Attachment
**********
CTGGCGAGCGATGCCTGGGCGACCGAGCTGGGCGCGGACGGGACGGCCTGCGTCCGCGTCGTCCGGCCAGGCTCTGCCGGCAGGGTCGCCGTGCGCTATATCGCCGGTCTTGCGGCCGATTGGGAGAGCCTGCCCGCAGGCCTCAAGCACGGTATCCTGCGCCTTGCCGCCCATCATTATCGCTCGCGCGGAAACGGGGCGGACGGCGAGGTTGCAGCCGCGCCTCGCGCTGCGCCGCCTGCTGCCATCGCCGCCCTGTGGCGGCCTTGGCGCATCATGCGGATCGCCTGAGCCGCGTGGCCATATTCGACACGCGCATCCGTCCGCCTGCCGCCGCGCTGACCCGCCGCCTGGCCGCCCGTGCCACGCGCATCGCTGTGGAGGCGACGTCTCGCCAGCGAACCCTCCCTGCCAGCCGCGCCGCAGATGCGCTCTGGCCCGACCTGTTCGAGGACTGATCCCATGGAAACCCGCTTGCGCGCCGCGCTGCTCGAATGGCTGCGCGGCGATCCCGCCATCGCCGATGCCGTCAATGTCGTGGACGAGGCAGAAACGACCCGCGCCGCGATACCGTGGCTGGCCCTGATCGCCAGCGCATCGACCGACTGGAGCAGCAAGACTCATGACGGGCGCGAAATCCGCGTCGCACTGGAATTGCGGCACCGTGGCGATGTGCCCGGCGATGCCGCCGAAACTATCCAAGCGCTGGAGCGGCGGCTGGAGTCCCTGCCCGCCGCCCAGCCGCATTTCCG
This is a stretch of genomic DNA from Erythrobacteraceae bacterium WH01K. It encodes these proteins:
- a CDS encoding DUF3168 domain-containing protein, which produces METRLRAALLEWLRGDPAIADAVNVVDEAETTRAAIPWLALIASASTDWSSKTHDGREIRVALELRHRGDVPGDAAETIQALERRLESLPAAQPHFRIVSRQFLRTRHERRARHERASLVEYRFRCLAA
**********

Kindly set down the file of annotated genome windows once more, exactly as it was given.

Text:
CTGGCGAGCGATGCCTGGGCGACCGAGCTGGGCGCGGACGGGACGGCCTGCGTCCGCGTCGTCCGGCCAGGCTCTGCCGGCAGGGTCGCCGTGCGCTATATCGCCGGTCTTGCGGCCGATTGGGAGAGCCTGCCCGCAGGCCTCAAGCACGGTATCCTGCGCCTTGCCGCCCATCATTATCGCTCGCGCGGAAACGGGGCGGACGGCGAGGTTGCAGCCGCGCCTCGCGCTGCGCCGCCTGCTGCCATCGCCGCCCTGTGGCGGCCTTGGCGCATCATGCGGATCGCCTGAGCCGCGTGGCCATATTCGACACGCGCATCCGTCCGCCTGCCGCCGCGCTGACCCGCCGCCTGGCCGCCCGTGCCACGCGCATCGCTGTGGAGGCGACGTCTCGCCAGCGAACCCTCCCTGCCAGCCGCGCCGCAGATGCGCTCTGGCCCGACCTGTTCGAGGACTGATCCCATGGAAACCCGCTTGCGCGCCGCGCTGCTCGAATGGCTGCGCGGCGATCCCGCCATCGCCGATGCCGTCAATGTCGTGGACGAGGCAGAAACGACCCGCGCCGCGATACCGTGGCTGGCCCTGATCGCCAGCGCATCGACCGACTGGAGCAGCAAGACTCATGACGGGCGCGAAATCCGCGTCGCACTGGAATTGCGGCACCGTGGCGATGTGCCCGGCGATGCCGCCGAAACTATCCAAGCGCTGGAGCGGCGGCTGGAGTCCCTGCCCGCCGCCCAGCCGCATTTCCG
This is a stretch of genomic DNA from Erythrobacteraceae bacterium WH01K. It encodes these proteins:
- a CDS encoding DUF3168 domain-containing protein, which produces METRLRAALLEWLRGDPAIADAVNVVDEAETTRAAIPWLALIASASTDWSSKTHDGREIRVALELRHRGDVPGDAAETIQALERRLESLPAAQPHFRIVSRQFLRTRHERRARHERASLVEYRFRCLAA